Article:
How It Works: Electric Car
An electric vehicle produces less than 50 percent of the greenhouse gas emissions that a fossil fuel-powered car does. So if you want to save the planet, and save money on gas, buy an electric car.
That, and the fact that electric cars such as the Tesla Model X are considered hip, a status symbol, and driven by many famous and influential individuals are all strong contributors to the “cool” factor of these cars.
But how do electric cars work?
As you may know, electric cars run off batteries. But there is more to how an electric vehicle works than simply attaching a battery.
EVs are basically plug-in automobiles that are powered by rechargeable batteries and propelled by an electric motor. The batteries can be recharged by plugging them into a charging station.
Most people who have an EV will have installed a charging station at home. In technologically advanced countries like Israel, there are charging stations on almost every street in cities like Tel Aviv and Haifa.
In up-market London neighborhoods such as Kensington and Chelsea, the local City Council has set up charging stations at street-lamps. Because of the growing popularity of electric cars we expect more charging stations to come up in public spaces across Arizona and the rest of the country.
Your electric car can run for about 100 to 200 miles on a single battery recharge. Engineers have been working hard to get EVs to last 300 to 400 miles on a single recharge. That should happen within the next few years.
How the Electric Car Works
EVs get power from a pack of rechargeable batteries installed inside the car. These batteries not only power the car, but are also required for the functioning of the car lights and wipers.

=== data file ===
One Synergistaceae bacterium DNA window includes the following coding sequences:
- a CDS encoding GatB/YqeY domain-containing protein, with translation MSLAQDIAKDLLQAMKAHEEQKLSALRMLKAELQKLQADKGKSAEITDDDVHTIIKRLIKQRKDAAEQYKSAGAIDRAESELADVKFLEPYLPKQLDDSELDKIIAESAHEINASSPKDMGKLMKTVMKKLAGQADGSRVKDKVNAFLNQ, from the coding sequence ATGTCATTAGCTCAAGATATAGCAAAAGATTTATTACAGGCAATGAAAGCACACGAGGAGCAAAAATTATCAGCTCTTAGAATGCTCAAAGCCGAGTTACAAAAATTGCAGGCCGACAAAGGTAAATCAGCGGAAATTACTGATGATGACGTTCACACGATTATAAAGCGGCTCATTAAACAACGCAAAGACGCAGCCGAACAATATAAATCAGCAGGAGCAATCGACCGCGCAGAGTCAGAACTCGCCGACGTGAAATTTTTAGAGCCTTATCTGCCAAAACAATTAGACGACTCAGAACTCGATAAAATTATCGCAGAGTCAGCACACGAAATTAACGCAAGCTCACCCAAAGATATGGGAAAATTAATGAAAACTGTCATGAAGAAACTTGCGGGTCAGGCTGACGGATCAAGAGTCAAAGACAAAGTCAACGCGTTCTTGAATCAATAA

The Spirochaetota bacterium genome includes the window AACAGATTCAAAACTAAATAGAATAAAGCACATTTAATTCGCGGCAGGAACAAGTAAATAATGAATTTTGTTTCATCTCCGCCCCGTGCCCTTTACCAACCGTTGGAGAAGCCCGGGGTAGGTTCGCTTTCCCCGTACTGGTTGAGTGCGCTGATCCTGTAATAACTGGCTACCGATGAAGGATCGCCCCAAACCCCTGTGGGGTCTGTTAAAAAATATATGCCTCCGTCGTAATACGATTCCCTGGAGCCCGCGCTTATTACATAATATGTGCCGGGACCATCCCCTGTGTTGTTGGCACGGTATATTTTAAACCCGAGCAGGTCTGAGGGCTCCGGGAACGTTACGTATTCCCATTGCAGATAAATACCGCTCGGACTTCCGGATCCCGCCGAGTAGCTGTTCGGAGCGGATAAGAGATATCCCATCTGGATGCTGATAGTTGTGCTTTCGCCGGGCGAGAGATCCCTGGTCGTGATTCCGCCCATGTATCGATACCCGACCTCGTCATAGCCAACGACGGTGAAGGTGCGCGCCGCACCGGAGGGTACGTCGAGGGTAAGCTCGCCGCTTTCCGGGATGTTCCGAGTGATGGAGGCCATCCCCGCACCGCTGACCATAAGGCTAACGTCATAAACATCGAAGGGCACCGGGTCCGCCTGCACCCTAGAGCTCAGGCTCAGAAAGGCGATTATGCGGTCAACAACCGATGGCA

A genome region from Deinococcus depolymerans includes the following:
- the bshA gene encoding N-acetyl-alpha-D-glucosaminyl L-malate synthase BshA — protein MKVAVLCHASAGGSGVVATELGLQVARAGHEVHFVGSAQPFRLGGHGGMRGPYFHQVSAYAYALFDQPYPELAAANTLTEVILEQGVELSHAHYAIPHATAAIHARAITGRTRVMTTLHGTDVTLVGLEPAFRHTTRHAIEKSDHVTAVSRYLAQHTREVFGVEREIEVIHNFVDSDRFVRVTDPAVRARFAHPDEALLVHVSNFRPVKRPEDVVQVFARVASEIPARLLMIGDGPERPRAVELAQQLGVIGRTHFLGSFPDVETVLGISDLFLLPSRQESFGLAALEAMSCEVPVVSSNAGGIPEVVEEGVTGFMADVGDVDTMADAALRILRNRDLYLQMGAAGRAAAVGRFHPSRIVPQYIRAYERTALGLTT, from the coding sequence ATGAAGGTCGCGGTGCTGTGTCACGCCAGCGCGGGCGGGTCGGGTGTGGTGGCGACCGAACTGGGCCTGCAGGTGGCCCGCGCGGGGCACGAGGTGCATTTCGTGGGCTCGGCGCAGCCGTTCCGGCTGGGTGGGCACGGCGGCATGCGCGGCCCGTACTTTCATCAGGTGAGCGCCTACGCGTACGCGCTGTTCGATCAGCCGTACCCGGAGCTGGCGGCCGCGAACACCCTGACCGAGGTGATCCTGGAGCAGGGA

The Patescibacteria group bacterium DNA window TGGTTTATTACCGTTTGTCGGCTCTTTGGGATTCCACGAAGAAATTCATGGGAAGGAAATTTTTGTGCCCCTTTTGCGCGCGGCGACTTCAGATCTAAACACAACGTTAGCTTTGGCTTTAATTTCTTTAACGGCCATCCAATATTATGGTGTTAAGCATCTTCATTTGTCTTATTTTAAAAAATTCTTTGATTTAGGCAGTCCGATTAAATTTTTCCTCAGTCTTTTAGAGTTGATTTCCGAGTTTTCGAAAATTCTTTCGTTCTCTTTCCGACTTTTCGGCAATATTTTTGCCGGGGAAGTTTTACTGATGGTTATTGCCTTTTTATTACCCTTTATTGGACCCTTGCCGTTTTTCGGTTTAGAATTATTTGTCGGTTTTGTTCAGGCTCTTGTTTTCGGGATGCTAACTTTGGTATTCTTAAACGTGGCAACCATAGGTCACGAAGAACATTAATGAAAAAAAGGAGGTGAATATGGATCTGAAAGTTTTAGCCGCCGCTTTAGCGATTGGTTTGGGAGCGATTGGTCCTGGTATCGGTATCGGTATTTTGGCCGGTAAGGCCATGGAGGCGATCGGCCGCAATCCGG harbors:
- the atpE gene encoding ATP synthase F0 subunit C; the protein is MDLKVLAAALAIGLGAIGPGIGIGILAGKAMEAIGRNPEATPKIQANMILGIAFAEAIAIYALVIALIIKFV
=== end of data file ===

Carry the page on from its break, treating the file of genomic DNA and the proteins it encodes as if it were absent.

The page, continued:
All electric vehicles have 3 main components: Electric motor, Controller and Battery.
From the outside, electric cars look the same as any normal fossil fuel-powered car – except for the fact that they don’t have an exhaust system that lets out carbon monoxide and other harmful gases into the environment. What’s not to like?
From the inside, they are very different. There’s no gas tank. Instead, you will find a lot of batteries. EVs have the same sort of batteries that you have in a normal car, except that they have many more of them. If you’re going to drive an electric vehicle, you’ll need all the battery power you can get.
The batteries have a regulator or controller which controls the amount of energy produced by them, so that there is no inconsistency of any sort. What you don’t want is a spike in battery power one day and for the batteries to go low the next.
The controller or regulator takes power from the battery, converts the 300 V DC into a maximum of 240 V AC, and feeds it to the electric motor. The electric motor converts the electrical energy into mechanical energy, which drives the vehicle forward and powers the air conditioning, brakes and transmission systems.
The batteries used in the most expensive EVs such as the Tesla Model X are usually Lithium Ion batteries – they are pricier than other options such as Lead Acid batteries and Nickel Metal Hydride batteries, but deliver better performance.
As the electric car moves forward, the movement generated by the electric motor is used to charge the batteries every time you apply the brakes. This is called as regenerative braking, and provides up to 15 percent of the energy required for the acceleration. What this does is to take the vehicle further than what’s possible with a single battery recharge.